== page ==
Written by Beatrice McLaughlin, Jun 1978: I am your Aunt Beatrice McLaughlin (Apps). I went to school in Big Rapids, MI. In the year 1913 in May I went to Paxton, Nebraska to live with my brother Otis and family. He had two small boys a girl 8 yrs old. The reason I went, Otis said "I could take the teacher exams & teach." I took the exams and passed all but arithmatic. So to get a higher certificate, I went to Paxton High School. A course was set up for us who wanted to teach in special subjects for teaching. I Took Arithmatic over. In the year 1914 the goverment opened up a very large reserve in the Sand Hills on a lottery basis. Otis was not lucky enough to draw a claim. This land was located in the northwestern part of Nebraska and bordered South Dakota. The land known as the "Sand Hills", ran like Mountain ranges, with wide valleys; some of them six and 8 miles wide and deep within. The hills were very large. The land grew twenty-three different kinds of grasses that came in reasons. Especially good for cattle, which got fat as butter bowls. Senator Kinkaide opened this land to home steaders, allowing each one a section of land. With in the state land were ranchers now and then who ran range cattle on the land, for cash of #.50 per head. They hired a ranger to check on the cattle, so they didn't over run the land. This man a young fellow we knew well said, "He made more money off the ranchers then he did from the goverment." People drew claims in all walk of life from all over. Doctor's, bankers, traveling men, engineers, & etc. Otis was not lucky to draw a claim. Six sections were thrown back for straight drawing in Dec. at the Federal building in North Platte, Nebr., 32 miles from Paxton, Nebr. So Otis and I went to the drawing the day before. We went to the Federal Building in the evening. There in line was a Doctor, his brother and a sister. So we ask the doctor if he thought this was the right door to enter, as a door at the end would be unlashed first. The doctor said, "I am sure this door is first one unlocked. You folks stay with me." At ten A.M. the janitor unlocked the door which was close to the elevator. The Doctor said, "When you enter take three flights of steps up to the third floor." So we did. By the time the Janitor had walked to the end door, the others made for the elevator. Just as the elevator landed and opened the door, we ran and were in line at the right office door to enter and file. They lined up at another door. The Doctor said I think we were are right. So at 10 A.M. they took the Doctor, then followed up sister and brother. Next were Otis and I. After I entered, the head man started to kid his young secretary. He said "Here is a change, look at this pretty girl taking up a claim." He sure had fun kidding us. Otis got bothered took so long before I came out. Otis filled next. The Omaha morning paper made head lines about us, two brother and a sister filling. One sister a Michigan girl. When we got to Paxton the whole place knew. All had stood in line all nite. All we settlers were called "Kinkards", after our senator who got the land opened up for lottery. When the last of March arrived, Otis drove a team up, and I took a saddle horse. We stayed with a family just out side the reserve, which was three miles from our claims. Otis made a bargin we stayed with Wilson family. The first thing to do was to find our iron stakes. We went on saddle horses and lined up our sections. Otis then knew where to drill the well and build. Mr. Wilson and his brother helped to drill the well and put up a windmill. The wind always blew enough to fill the large water tank for stock. Then Otis and I returned to Paxton for a tent and supplies to live until a sod house was built, which the Wilson's helped us to build. While we lived in the tent along came many folks who had drawn claims. A road ran through Otis's claim. He had a map. They would ask wondering on how near is our claim? Which he could show them the number of the claim they had drawn and the location. One day a young man well dressed walked 17 miles from LeMayne. He sain "I am hunting for the claim I drew. I am from Chicago and work for Sear's & Robuck. His claim was not too far from us. We saw him many times. My claim joined a school section claim Number 16 - proceeds went for schools. The Haythorn ranch was three miles from me. They had that section fenced in and rented it. They ran a lot of cattle on the reserve and also leased sections to people who wanted to joining the ranch while they proved up. Otis claim cornered mine. I had more valley land and it grew hay. The Haythorns were large ranchers and owned one on the bottom land for haying and etc, near LeMayne. After the well and wind mill were up, Otis picked out a spot for a sod house. When finished he went to Paxton to pick up what the family had and sold his place. As a small rancher purchased his place, he took stock for it. So he said to me, "If you want to go on a head of me, you can ride the saddle horse down. I wanting to attend the last dance, said "yu". Mrs. Wilson packed a lunch and at day break I started out. It was a forty mile ride. I got there at 9 P.M. just ahead of a big thunder storm. Mother was visting us, she and Luella were worried until I landed. So to the dance I went the next night. Otis arrived in a few days. I drove a four horse team to where the man lived that purchased Otis's home. He had the saddle horse to drive the cattle up. After we got the stock up, he had the yard ready for them. He also had some cows from the home and more horses. Then he returned for his family and Mother came also. It was some new experience for her. She spent the summer and then on to L.A. California to visit her sister. I stayed in the sod house and herded the cattle and ran them in the barn yard. This I done until Ote's section was fenced in. By this time it was near Fall. Our closest P.O. was Braden - six miles from us. Arthur, the county seat, was building up. A court house, school, a bank, a Doctor, and dentist. The lumber man built a building with a dance hall above. A hotel, restaurant, and a store . Homes for these people. The county was called Arthur County. Along the river valley of the North Platte River, a railroad ran. The towns were Keystone, LeMayne, and Furvellen. LeMayne was 17 miles from us. We purchased lumber from there and etc. I used the drive in and stayed at the hotel. The next day I returned with the lumber. Here it is September. I started teaching near the edge, well Mr. Wilson hired me for their school. He told Otis he would for he knew I could handle it. Big boys came in the winter and made trouble for the teachers. Well I sure put them in line and taught a good school. It was a sod house school. One day I had called the children in from noon and I saw them laughing and looking. I looked and here an old man was tieing up his horse and drove over to visit in his buggy. LaReine was visiting me that day. Ote's girl. I met him at the door and told him I didn't care for any vistors. He had done it with the last teacher. Old enough to be my grandfather I do believe. LaReine said "Was Aunt Bea mad." Otis came for us after school just a laughing and said "I heard you had a vistor". I was only 19 and Otis told Mr. Wilson she is rather young to handle your school. Mother went on to L.A. and we faced our long winter, which was not to easy for Otis and family. Spring came and Luella had a good garden. The sandy soil did grow good melons and water mellons. To keep the coyotes out, he stretched barb wire around the patch with the weeds holding it up now and then. They wont cross it. In spring he built a frame house. Up stairs to it. A school house was built in our district. LaReine went to school. Cow chips were used for fuel which we gathered. Mother returned from California and left in the Fall for Michigan. We thought we could do well, so Otis built a dance hall. He said he could use it later on for a barn. Well it made us money as well as entertainment. I helped to haul the lumber up from LeMayne. We soon had it ready. We hired two brothers who played for us, and also at Arthur hall. Both had claims near us. Large crowds came from LeMayne, Lewellen and in the hills. Some horse back, from the towns in cars. Haythorn ranch came with the Cadillac load up with their help. Luella served cake and coffee, $.25 a piece or each person. A dollar was charged for dancing. A ribbon of different colors was pined on the boys. Luella had good luck in raising turkeys and chickens. At Thanksgiving time they were sent to Lewellen to market. We had a big gobbler who was ugly. He flew on Otis when he was milking. He knocked him out, but no such luck he soon got up and walked out. He was shipped out. He also had a small bull, was he ugly. He would attack any horse. He did me on the saddle horse. I screamed and Otis sent Jack the bulldog after him. He would put him in his place. Otis got rid of it. Otis purchased 400 head of black cattle in the Fall. So it made a nice heard. The first time he rode a new gray saddle horse out to bring in the milk cows, this bull came roaring for it. Ote knew what would happen so he took Jack for protection. Otis had six draft horses. The saddle horse was trained to cut out cattle by crossing the reins and by touching its neck would turn in either way. It was fun to ride it. The second year he shipped cattle with a rancher to make a full car load to Omaha. They drove them to Le Mayne to the stock yard for shipment. I forget what our brand was. When haying time came I did the mowing. Luella the racking and Otis the stacker. All of this was done on my claim. I had a better one with more valley land. Every two weeks Luella and I would fo to Arthur with the cream in exchange for groceries. I was ironing a dress and Clenard, Otis boy got mad at me over something and he cut my dress. I always ask him when he is going to buy me a dress? Was I mad. Dresses were not too easy to come by in those days. He kids me yet about it. So the second winter was a good one. Picking up a lot of cow chips and buying some coal and running the dance hall. Along came spring on the third year in July in 1917 we proved up. You had to live on your claim seven months out of the year. A lot of the Kinkardars had the family living on their land and they worked. I came out to improve the land. Goverment made it easy for them. You had to have $1500 in improvements. Well, fencing, ploughed ground and etc. counted up to it. On my claim I had a one room house. I didn't stay in it too much. So in July we were ready to prove up. We went to Arthur before the county treasurer. You took two witnessees with you to swear you had the improvements. Otis proved up first and I a few days later. As we were walking past the hardware and limber mans place, he yelled out, "Would you and your sister sell out." Otis said "Yes". So in a few days here he comes a long with a buyer. He was from Colorado. The First World War ended or about to, I forget. Prices were good for stock. So he took our claims. Otis sold everthing he had. Purchased a Grant car and came to Michigan. I went as far as Omaha and visited a girl friend. Came back to Ogallala where I had to teach near it. I taught near Chappel, Nebraska and then went to Wyoming to summer school at Laramie and taught near there. Then to the western part of Wyoming near the Utah line I taught in a consided school. The man principal came in from Memphis and taught 9th and 10th grade. We stayed on a ranch which was seventeen miles from Evanston. A beautiful large valley. The mountains were so pretty. There the ranchers drove their cattle in May to the mountains for grazing, and in the Fall rounded them up. Taking supplies and together stayed a week or so and drove them in. Then separated and shipped them out. The river was ice cold. We use to snare the rainbow trout. Were they ever good eating. I enjoyed teaching there. I then ended up in Roseville, Michigan. Married a hardware man, kept the books and also clerked. My last experience after my husband passed on was dealing with the state for the I-696 freeway. So I have had a full life. Not many ladies had such a life. To me it was enteresting and I enjoyed it. In 1955 I flew to Paxton to visit my girl chum and girl friends. I went to Ogallala to visit. Those I knew I saw. As soon as I told them I was McLaughlin they laughed and first memtioned the dance hall. Had been up to our dances. It was 35 years since I had seen any of them. Some I knew when I saw them, others I did not. None knew me. I sure enjoyed that visit. Went back in 1970. Changed planes in Omaha. The plane that was to take up to North Platte was out of flying order. Nine of us was stranded in Omaha. So they had small planes to fly in from Grand Island to pick us up. In the one I rode was a lady from Tennesse who use to live there. We sat together and of course knew at all times where we were at. The other one was from Wisconsin. So we two got a good look of Nebraska. The girls had a long wait for me. Four planes landed. Mine was the last one. They laughled and asked me if I was scared. No. THE END.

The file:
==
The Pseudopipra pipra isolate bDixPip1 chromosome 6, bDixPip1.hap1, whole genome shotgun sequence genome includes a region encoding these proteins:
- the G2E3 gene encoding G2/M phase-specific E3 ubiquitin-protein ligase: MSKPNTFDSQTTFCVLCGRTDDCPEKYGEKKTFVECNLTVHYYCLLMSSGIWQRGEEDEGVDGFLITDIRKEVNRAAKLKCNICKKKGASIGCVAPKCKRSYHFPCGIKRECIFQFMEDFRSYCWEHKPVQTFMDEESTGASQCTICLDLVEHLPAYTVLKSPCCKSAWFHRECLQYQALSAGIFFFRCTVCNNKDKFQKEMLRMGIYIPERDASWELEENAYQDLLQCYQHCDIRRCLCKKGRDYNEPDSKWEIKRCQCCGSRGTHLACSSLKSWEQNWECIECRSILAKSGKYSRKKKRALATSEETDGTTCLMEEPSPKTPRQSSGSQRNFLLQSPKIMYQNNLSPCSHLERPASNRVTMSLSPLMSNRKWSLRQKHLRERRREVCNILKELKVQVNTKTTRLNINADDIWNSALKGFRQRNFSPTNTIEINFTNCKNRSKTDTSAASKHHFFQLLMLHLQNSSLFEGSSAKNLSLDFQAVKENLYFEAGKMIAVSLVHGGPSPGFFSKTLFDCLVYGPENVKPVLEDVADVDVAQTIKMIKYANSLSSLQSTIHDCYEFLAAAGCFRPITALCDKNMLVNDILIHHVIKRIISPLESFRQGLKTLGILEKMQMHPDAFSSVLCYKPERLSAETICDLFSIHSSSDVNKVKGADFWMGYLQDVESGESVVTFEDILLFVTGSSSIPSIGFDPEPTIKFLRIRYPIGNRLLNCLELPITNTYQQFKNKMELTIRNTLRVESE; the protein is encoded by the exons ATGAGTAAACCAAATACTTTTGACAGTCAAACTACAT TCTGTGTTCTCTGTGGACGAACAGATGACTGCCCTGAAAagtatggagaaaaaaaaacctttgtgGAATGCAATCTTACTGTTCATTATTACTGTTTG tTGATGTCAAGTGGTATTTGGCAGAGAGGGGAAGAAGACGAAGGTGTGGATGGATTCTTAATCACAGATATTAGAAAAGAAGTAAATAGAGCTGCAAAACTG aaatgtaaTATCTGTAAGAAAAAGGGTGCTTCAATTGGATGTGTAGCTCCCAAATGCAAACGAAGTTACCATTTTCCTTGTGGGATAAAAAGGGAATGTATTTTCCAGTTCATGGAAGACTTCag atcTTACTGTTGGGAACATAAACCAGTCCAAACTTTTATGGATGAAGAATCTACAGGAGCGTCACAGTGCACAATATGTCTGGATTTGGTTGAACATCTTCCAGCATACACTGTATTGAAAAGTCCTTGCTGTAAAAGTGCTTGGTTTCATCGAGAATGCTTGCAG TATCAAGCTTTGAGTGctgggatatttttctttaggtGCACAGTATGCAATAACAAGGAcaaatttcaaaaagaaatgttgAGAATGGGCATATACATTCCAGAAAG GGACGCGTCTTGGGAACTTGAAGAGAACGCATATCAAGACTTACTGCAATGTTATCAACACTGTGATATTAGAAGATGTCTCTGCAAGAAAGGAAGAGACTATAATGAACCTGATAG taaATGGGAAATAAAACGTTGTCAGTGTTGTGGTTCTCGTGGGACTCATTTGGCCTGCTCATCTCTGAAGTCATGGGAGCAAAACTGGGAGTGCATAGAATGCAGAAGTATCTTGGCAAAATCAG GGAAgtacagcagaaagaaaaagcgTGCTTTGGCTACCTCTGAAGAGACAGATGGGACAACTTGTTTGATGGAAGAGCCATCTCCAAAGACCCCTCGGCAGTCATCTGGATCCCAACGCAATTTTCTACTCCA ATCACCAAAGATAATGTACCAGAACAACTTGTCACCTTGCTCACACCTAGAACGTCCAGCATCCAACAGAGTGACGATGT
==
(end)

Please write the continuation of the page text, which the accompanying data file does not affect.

Beatrice married Wm G. Apps in 1927 in , Of, MI. Wm was born on 31 Oct 1876 in Buffalo, Erie, NY and died on 9 Mar 1967 in Detroit, Wayne, MI.